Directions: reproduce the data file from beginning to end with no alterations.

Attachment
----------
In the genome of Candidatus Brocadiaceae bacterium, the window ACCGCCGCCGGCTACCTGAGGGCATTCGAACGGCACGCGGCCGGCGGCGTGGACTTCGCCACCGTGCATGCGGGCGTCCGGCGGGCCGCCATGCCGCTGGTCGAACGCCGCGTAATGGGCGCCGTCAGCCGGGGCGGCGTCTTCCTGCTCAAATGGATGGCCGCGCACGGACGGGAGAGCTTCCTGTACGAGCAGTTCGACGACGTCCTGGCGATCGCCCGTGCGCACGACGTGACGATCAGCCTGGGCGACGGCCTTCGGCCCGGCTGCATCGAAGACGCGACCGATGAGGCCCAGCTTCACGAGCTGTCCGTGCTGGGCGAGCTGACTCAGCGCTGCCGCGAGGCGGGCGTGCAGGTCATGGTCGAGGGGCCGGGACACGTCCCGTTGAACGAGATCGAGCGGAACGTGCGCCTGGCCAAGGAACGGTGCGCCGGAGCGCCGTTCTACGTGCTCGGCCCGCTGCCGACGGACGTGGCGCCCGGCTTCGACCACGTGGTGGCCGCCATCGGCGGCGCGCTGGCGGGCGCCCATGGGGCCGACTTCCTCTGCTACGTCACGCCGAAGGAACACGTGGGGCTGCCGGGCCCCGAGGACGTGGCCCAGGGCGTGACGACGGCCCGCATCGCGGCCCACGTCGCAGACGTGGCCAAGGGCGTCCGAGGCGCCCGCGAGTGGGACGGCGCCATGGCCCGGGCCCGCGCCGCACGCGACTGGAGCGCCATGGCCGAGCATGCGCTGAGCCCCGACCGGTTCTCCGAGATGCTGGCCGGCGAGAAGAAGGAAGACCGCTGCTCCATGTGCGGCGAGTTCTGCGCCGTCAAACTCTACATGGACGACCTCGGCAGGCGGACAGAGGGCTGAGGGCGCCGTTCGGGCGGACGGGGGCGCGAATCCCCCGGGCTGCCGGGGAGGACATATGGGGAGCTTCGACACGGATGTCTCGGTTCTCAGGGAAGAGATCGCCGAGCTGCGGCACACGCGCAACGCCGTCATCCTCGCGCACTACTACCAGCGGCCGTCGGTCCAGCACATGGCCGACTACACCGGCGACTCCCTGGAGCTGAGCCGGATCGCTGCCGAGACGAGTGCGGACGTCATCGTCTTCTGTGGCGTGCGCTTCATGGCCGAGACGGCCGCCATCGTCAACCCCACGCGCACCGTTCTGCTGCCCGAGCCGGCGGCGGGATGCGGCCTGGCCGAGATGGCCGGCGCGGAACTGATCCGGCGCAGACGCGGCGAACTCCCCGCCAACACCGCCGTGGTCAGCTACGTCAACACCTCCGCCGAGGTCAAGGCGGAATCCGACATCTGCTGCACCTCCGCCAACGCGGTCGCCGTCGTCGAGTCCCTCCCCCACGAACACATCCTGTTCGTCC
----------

In the genome of Candidatus Brocadiaceae bacterium, the window ACCGCCGCCGGCTACCTGAGGGCATTCGAACGGCACGCGGCCGGCGGCGTGGACTTCGCCACCGTGCATGCGGGCGTCCGGCGGGCCGCCATGCCGCTGGTCGAACGCCGCGTAATGGGCGCCGTCAGCCGGGGCGGCGTCTTCCTGCTCAAATGGATGGCCGCGCACGGACGGGAGAGCTTCCTGTACGAGCAGTTCGACGACGTCCTGGCGATCGCCCGTGCGCACGACGTGACGATCAGCCTGGGCGACGGCCTTCGGCCCGGCTGCATCGAAGACGCGACCGATGAGGCCCAGCTTCACGAGCTGTCCGTGCTGGGCGAGCTGACTCAGCGCTGCCGCGAGGCGGGCGTGCAGGTCATGGTCGAGGGGCCGGGACACGTCCCGTTGAACGAGATCGAGCGGAACGTGCGCCTGGCCAAGGAACGGTGCGCCGGAGCGCCGTTCTACGTGCTCGGCCCGCTGCCGACGGACGTGGCGCCCGGCTTCGACCACGTGGTGGCCGCCATCGGCGGCGCGCTGGCGGGCGCCCATGGGGCCGACTTCCTCTGCTACGTCACGCCGAAGGAACACGTGGGGCTGCCGGGCCCCGAGGACGTGGCCCAGGGCGTGACGACGGCCCGCATCGCGGCCCACGTCGCAGACGTGGCCAAGGGCGTCCGAGGCGCCCGCGAGTGGGACGGCGCCATGGCCCGGGCCCGCGCCGCACGCGACTGGAGCGCCATGGCCGAGCATGCGCTGAGCCCCGACCGGTTCTCCGAGATGCTGGCCGGCGAGAAGAAGGAAGACCGCTGCTCCATGTGCGGCGAGTTCTGCGCCGTCAAACTCTACATGGACGACCTCGGCAGGCGGACAGAGGGCTGAGGGCGCCGTTCGGGCGGACGGGGGCGCGAATCCCCCGGGCTGCCGGGGAGGACATATGGGGAGCTTCGACACGGATGTCTCGGTTCTCAGGGAAGAGATCGCCGAGCTGCGGCACACGCGCAACGCCGTCATCCTCGCGCACTACTACCAGCGGCCGTCGGTCCAGCACATGGCCGACTACACCGGCGACTCCCTGGAGCTGAGCCGGATCGCTGCCGAGACGAGTGCGGACGTCATCGTCTTCTGTGGCGTGCGCTTCATGGCCGAGACGGCCGCCATCGTCAACCCCACGCGCACCGTTCTGCTGCCCGAGCCGGCGGCGGGATGCGGCCTGGCCGAGATGGCCGGCGCGGAACTGATCCGGCGCAGACGCGGCGAACTCCCCGCCAACACCGCCGTGGTCAGCTACGTCAACACCTCCGCCGAGGTCAAGGCGGAATCCGACATCTGCTGCACCTCCGCCAACGCGGTCGCCGTCGTCGAGTCCCTCCCCCACGAACACATCCTGTTCGTCC